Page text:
In possibly his most magnificent written work, St. Francis of Assisi gave us the “Canticle of Brother Sun.” It was sung as he departed this world. This artistic work summed up the saint’s love, personal devotion and deep affection for all the works of God’s creation and the thanksgiving experienced in being part of that creation and sharing divine love and tenderness. “Most Mighty, Omnipotent and Good Lord,” the canticle begins, and streams through Francis’ profound reflection of God’s dazzling brilliance and creativity as he relates all of the gifts of creation given to man by God because He loves him. The list is brought to closure as the saint draws attention in praying: “Praise be to You, my Lord, for Sister Death, from which no living man may flee; woe to them who die in mortal sin; but, blessed are those who shall find themselves in Thy most Holy Will; for Death shall not harm them.”
The “Catechism of the Catholic Church” teaches us that, “Death is a consequence of sin. The Church’s magisterium, as the authentic interpreter of the affirmations of Scripture and Tradition, teaches that death entered the world on account of man’s sin. Even though man’s nature is mortal, God had destined him not to die. Death was, therefore, contrary to the plans of God the Creator and entered the world as a consequence of sin. ‘Bodily death from which man would have been immune had he not sinned’ is thus ‘the last enemy’ of man left to be conquered.” (CCC #1008)
We must be prepared for death by learning how to detach ourselves from this world.”
Many of you who have read these pages with any degree of regularity, might remember that I have identified myself as something of an apocalyptic thinker; namely, I am always looking out for death with some sense of anticipation. Some friends, who do not know me better, might find my thinking a bit morbid or to the least dour. Nevertheless, I find myself in the light of Isaiah, the prophet, who at the beginning of Chapter 64 of his prophecy, prays: “O that you would tear open the heavens and come … so that the mountains would quake at Your presence. (Is 64:1ff) Such faith is reassuring in so many instances of human life and it is found in many places of sacred Scripture.
“Death is transformed by Christ. Jesus, the Son of God, also Himself suffered the death that is part of the human condition. Yet, despite His anguish as He faced death, He accepted it in an act of complete and free submission to His Father’s will. The obedience of Jesus has transformed the curse of death into a blessing.” (CCC #1009)
There are, of course, so many teachings of Jesus we have failed to put into practice. Since we know so little about the life of Jesus, and in even so many more ways have reduced His life into some sort of myth or fairy tale, our association with His death and resurrection becomes even more indistinct in our contemporary lives.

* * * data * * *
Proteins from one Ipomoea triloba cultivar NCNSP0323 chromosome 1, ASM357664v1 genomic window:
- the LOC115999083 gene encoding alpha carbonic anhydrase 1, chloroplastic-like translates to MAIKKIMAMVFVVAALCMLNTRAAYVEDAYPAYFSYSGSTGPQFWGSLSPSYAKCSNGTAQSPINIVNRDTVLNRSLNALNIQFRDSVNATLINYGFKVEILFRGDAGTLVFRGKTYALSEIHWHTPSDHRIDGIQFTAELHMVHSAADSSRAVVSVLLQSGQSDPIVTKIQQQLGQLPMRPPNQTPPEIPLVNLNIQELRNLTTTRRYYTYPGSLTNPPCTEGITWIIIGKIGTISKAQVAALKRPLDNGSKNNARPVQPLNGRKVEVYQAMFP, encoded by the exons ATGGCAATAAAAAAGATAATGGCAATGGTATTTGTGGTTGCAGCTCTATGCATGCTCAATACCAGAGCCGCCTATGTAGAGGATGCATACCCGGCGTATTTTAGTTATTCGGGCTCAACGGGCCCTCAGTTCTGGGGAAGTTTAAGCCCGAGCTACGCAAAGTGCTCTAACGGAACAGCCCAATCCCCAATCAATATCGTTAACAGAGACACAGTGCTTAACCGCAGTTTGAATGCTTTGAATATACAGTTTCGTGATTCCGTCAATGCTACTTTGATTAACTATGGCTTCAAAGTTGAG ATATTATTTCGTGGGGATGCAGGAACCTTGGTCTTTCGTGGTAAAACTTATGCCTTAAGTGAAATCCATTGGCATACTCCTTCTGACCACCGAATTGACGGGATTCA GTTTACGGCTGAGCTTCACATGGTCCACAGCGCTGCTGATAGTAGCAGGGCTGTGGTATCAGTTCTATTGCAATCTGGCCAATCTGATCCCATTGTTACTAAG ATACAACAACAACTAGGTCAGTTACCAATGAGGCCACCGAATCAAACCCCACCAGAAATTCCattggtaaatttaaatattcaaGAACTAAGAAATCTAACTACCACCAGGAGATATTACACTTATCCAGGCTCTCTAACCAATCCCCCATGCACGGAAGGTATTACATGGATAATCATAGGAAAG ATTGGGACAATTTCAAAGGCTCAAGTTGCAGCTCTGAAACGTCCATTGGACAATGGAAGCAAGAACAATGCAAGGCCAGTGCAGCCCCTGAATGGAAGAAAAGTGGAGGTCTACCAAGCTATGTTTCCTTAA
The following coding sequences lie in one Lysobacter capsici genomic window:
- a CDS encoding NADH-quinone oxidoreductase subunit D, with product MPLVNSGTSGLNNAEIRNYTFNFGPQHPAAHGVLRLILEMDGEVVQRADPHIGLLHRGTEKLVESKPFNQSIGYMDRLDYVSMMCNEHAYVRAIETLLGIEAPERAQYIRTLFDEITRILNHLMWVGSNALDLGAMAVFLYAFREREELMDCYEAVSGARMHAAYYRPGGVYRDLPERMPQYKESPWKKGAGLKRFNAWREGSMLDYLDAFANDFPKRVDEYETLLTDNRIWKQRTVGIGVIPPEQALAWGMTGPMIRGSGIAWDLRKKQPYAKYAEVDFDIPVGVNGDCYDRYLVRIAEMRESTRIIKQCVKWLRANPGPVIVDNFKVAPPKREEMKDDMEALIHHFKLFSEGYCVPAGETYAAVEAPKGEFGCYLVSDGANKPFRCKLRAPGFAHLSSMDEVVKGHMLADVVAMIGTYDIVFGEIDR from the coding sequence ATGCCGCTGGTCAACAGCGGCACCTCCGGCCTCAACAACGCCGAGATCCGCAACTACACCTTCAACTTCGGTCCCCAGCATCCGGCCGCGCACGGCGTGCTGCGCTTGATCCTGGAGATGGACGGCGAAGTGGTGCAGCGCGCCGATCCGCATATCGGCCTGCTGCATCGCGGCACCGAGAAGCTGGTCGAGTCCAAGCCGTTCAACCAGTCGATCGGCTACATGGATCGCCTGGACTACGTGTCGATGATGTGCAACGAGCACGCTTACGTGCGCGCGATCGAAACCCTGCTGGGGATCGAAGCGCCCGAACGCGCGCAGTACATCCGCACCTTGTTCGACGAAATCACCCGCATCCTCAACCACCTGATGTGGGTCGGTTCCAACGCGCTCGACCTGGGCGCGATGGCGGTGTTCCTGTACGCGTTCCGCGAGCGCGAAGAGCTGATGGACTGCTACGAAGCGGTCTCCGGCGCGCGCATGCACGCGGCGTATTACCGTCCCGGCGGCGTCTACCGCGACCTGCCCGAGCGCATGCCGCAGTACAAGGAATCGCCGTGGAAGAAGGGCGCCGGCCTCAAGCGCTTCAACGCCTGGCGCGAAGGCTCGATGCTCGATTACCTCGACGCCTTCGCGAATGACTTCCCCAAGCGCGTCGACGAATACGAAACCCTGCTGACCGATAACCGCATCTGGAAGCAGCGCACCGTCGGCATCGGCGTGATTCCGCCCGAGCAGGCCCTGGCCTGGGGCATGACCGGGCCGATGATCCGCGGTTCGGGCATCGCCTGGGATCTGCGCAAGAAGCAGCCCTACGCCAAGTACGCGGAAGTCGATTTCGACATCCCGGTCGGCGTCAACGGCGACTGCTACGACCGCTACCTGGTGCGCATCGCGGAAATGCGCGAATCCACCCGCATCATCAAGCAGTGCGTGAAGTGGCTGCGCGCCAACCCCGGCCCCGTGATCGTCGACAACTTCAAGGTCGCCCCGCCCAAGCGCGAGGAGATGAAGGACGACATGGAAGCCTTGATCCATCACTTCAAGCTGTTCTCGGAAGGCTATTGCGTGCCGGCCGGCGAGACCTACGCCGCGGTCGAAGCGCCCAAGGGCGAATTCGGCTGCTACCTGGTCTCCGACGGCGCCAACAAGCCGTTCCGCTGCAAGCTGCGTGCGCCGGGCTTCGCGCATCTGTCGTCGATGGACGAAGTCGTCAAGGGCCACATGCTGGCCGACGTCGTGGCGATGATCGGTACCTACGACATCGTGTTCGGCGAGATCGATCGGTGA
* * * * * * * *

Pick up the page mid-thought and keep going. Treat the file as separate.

It is strange to consider how many Catholics die and have no remembrance offered for the fact that they even existed! Many family members do not offer the sacrifice of the Mass in their parish churches for the repose of the souls of their parents and other family members. Many are too afraid, themselves, of praying for the dead. Many of us don’t take time to prepare ourselves for death. We fail to understand the necessity to be ready for our own death. Bishop Fulton Sheen once reminded a congregation about the greatest fears we have about death. He pointed out the obvious fact that we fear death so much because we don’t practice for it. He taught that we must be prepared for death by learning how to detach ourselves from this world. Being detached from this world is very difficult. We are controlled by so many things. Death reminds us that nothing in this world is as necessary as having God in our life. By practicing for death this way—not in some morbid or terrifying way—we surrender each day, preparing for only God in our life.
The Church, through the liturgy and the sacraments, teaches us to surrender ourselves to God. The world does not. The world teaches us to connect ourselves more and more to the things of this world. Why? Because the world does not believe there is more than this world—and there is! There is so much more.
We are taught by the saints to follow Jesus and prepare ourselves now to be with Him forever in heaven. St. Francis’ canticle ends beautifully and is filled with hope: “Praise You, and Bless You, the Lord, and Thank You, the Lord! And be subject unto You with great Humility!” What a way to live—what a way to die!
BY BISHOP WILLIAM PATRICK CALLAHAN, Bishop of La Crosse
Published in the November 2022 issue of Catholic Life Magazine